Proofreading as an Art

Proofreading as an Art

Proofreading as an Art Did you ever consider that proofreading is actually an art? It is true that jobs in creative writing may not use hard tools like paint and canvas, but within this career, most tasks, including proofreading, are a form of art. The canvas is paper or a digital screen, the paint is the text and/or graphic content, and the final product artist would be the proofreader who is in charge of final stage approval of that content.

Responsibility for Proofreading

Because they do have the final say prior to publication, accuracy and perfection is expected of proofreaders. While everyone involved in a production should strive to submit works of excellence and perfection, the default responsibility lands upon the proofreader who has final say. Writers can help by meticulously proofing their submissions, but for some unknown reason, there almost always are some pesky errors or omissions that slip past a creator’s eyes.

Proofreading Improves Creative Writing

When you approach creative writing as if it is art, it is easier to understand why the final result is much more than just the word content. Part of a successful end product includes technical features like structure, visual layout and consistency of format. These may be words generally associated with artwork rather than writing, but they still apply to creative writing and require the attention of a skilled proofreader. Creative writing in a final form must flow smoothly, make sense to the reader and have a pleasant visual look that contributes to easy reading.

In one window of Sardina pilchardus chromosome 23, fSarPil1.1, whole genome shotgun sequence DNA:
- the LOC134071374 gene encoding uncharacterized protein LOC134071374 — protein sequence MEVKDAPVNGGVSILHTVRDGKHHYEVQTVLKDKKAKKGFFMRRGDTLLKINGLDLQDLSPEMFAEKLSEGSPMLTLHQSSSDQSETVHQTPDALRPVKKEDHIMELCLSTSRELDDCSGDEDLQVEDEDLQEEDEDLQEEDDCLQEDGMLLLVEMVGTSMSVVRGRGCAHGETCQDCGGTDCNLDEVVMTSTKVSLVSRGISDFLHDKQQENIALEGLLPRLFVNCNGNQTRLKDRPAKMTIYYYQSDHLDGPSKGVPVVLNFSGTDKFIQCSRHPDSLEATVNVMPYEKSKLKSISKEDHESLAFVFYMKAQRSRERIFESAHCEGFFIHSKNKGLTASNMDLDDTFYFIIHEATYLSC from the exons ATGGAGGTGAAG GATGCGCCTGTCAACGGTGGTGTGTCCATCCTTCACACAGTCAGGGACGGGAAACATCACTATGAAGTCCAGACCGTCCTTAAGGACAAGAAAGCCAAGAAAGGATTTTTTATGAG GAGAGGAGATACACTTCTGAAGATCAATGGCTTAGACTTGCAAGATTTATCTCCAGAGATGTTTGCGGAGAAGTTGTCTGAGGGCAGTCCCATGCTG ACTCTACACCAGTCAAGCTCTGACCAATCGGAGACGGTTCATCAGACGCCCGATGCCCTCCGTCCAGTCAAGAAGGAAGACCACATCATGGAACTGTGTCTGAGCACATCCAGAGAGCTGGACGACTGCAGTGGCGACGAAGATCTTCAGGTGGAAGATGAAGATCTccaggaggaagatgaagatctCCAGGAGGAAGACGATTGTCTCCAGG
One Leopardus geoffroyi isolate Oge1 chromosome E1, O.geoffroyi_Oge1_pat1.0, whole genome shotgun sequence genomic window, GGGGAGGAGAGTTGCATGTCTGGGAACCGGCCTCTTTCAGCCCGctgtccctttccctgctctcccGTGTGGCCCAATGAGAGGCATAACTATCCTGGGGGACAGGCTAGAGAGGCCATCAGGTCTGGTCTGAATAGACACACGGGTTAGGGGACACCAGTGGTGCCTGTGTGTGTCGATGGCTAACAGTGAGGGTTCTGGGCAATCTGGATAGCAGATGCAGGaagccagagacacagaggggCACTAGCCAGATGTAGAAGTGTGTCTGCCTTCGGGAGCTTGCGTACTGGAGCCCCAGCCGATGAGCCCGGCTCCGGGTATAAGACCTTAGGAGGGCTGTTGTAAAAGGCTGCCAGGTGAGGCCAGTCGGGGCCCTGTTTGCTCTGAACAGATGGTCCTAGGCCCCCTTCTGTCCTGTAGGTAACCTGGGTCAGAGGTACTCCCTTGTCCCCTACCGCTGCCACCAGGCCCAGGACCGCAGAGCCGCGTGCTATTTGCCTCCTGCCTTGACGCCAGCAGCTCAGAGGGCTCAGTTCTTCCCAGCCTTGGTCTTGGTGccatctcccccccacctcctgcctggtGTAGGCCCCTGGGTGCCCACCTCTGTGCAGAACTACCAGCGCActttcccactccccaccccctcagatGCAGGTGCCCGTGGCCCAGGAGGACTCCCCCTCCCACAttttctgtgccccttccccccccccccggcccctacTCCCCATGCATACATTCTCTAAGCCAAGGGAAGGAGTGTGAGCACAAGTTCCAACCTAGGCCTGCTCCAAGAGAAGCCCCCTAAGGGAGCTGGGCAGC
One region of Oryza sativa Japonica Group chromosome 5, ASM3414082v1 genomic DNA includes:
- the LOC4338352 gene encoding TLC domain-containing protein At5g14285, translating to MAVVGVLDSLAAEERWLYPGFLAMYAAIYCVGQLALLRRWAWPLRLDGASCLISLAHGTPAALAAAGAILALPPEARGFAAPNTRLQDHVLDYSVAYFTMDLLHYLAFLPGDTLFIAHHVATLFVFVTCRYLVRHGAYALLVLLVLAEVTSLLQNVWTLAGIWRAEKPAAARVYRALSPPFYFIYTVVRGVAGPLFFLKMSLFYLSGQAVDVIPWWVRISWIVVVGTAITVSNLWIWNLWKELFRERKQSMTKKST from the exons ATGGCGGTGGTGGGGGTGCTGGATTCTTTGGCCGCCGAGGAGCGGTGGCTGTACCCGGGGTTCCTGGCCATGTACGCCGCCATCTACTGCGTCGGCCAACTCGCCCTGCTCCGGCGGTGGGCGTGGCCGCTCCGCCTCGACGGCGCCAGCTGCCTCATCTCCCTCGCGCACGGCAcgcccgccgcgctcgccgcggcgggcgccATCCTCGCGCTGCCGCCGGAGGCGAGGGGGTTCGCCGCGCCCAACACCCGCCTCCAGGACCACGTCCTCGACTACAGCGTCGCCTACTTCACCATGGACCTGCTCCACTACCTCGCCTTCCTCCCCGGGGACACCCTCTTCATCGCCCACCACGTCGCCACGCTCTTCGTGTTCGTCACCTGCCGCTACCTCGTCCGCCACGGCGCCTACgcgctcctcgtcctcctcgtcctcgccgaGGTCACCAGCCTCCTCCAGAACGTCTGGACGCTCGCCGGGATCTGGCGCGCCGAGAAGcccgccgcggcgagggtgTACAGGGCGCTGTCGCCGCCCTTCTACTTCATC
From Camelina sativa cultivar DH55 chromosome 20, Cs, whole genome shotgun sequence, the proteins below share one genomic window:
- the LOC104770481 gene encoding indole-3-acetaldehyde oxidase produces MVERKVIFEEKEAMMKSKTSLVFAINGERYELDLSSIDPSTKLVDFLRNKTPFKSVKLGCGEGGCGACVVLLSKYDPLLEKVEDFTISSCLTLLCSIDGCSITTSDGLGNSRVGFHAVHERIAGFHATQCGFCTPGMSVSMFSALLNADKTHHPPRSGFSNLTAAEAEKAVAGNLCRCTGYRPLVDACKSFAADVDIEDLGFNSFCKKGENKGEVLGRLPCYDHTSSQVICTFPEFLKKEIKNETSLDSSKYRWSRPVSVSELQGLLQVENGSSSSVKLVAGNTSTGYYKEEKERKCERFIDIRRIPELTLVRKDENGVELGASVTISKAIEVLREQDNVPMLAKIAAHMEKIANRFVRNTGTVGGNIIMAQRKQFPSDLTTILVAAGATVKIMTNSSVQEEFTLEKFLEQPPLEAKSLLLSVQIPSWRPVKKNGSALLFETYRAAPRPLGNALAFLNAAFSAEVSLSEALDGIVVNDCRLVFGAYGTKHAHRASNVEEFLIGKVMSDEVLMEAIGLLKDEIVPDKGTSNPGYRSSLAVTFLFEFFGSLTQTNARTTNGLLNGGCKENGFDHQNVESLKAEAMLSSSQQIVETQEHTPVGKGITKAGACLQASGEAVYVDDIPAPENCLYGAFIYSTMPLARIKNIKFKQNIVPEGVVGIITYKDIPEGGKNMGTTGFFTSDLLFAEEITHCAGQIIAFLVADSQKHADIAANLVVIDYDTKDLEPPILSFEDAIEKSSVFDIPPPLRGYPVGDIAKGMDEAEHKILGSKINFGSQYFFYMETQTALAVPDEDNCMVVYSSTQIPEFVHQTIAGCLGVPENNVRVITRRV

Proofreading Tools

Your palette of “colors” to use when proofreading includes the following:

  • Revision & Rewriting – This is when you can make subtle changes to the creative text by rearranging paragraph order, eliminating some text or adding new sections.
  • Editing – Correcting mechanical mistakes or grammar flaws, rephrasing and making sure all text is consistent.
  • Formatting – The final visual look of your materials. Scan for correctness and consistency in format, justification, alignment of text, spacing, numbers, bullets and footnotes.

Proofreading Tips

Practice makes perfect proofreading, as does experience make an artist more skilled. Here are several tips to keep in mind as you practice your art of proofreading:

  • Maintain consistency throughout – stick to the main point.
  • Does the central idea of every paragraph relate to the overall thesis?
  • Fine tune order; beware of unnecessary repetition.
  • Do transitions enhance the flow of the writing?
  • Print out a copy of the piece to use when proofing for best results.
  • If possible, have a second person proof the revised document.

Even an expert, experienced proofreader acknowledges the benefits of having another person review and proofread before the final product is submitted for production. After the piece is published, it is just too late many times to be able to revise and make last-minute corrections. Some proofreaders take extra steps to find errors, like reading the text aloud or even backwards. It sounds funny, but these methods have value and can catch errors even the most watchful eyes miss.

Of all jobs in creative writing, proofreaders are the final guardians of correctness for style and visual content. Creative writers and graphic artists must produce and be responsible for content, but the proofreaders hold the weight of final changes before submission to clients, printing presses, media or the internet. Their job is not elementary, but artistic. competent and thorough proofreading is indeed an art, with great value.

Linda E is a freelance writer available on WriterAccess, a marketplace where clients and expert writers connect for assignments.


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